ASIF HASSAN/ Stringer

How Israel Is Losing America

Israel’s citadel in the midst of American politics is no longer as impregnable as it used to be. For people under 30, the original Zionist epic is ancient history, and the emergence of an illiberal Israel tyrannizing a disenfranchised Palestinian nation has made the conflict a human-rights issue.

TEL AVIV – The late American diplomat George Ball once argued that Israel needed to be saved from its own suicidal policies “in spite of herself.” In a 1977 Foreign Affairs article, he called for an even-handed push by the United States for an Arab-Israeli peace. But, while Ball’s realistic position on the Israel-Palestine conflict is not uncommon among US State Department officials, it has remained off-limits for America’s political establishment, which has long upheld an almost sacred consensus on Israel – until now.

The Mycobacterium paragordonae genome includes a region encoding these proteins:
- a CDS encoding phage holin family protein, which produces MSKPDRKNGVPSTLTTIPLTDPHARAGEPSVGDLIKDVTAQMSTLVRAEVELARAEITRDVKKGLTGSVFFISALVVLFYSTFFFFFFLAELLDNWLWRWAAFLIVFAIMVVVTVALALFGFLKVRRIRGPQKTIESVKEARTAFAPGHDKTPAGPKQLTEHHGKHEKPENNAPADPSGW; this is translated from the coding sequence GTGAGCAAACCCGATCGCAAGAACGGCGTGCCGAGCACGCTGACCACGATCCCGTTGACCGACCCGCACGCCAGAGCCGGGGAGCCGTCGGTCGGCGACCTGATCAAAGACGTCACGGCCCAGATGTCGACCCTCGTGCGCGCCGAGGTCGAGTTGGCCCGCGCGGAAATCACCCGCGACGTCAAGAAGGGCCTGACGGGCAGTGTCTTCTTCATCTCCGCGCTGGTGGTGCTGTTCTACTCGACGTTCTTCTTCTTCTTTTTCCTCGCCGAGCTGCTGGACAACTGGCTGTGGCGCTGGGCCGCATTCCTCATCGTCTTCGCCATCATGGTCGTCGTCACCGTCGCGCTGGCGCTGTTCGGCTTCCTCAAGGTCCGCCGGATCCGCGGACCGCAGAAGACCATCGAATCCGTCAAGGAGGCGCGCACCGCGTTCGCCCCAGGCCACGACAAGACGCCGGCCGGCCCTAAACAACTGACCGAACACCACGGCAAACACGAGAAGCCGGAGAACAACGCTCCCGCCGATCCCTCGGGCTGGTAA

To be sure, to some extent, Ball’s position still represents a cry in the desert. After all, America has not wavered in its commitment to maintaining Israel’s “qualitative military edge.” In fact, US President Barack Obama’s administration has broken all historical records in its military aid to Israel, even as Israeli Prime Minister Binyamin Netanyahu has shown no willingness to use that US taxpayer-funded military edge to take calculated risks for peace. In this sense, the US is still underwriting Israel’s defiant annexationist policies.

But something is definitely different. Questions about Palestine are now highly polarized in American politics, with younger generations affected much more by images of an illiberal Israel tyrannizing a disenfranchised Palestinian nation than by the fading memory of the original Zionist epic. For them, the Israel-Palestine conflict has become a human-rights issue – and a highly contentious one at that. Israeli apologists are now facing pro-Palestine activism on university campuses on a level unseen in the US since students were protesting the Vietnam War.

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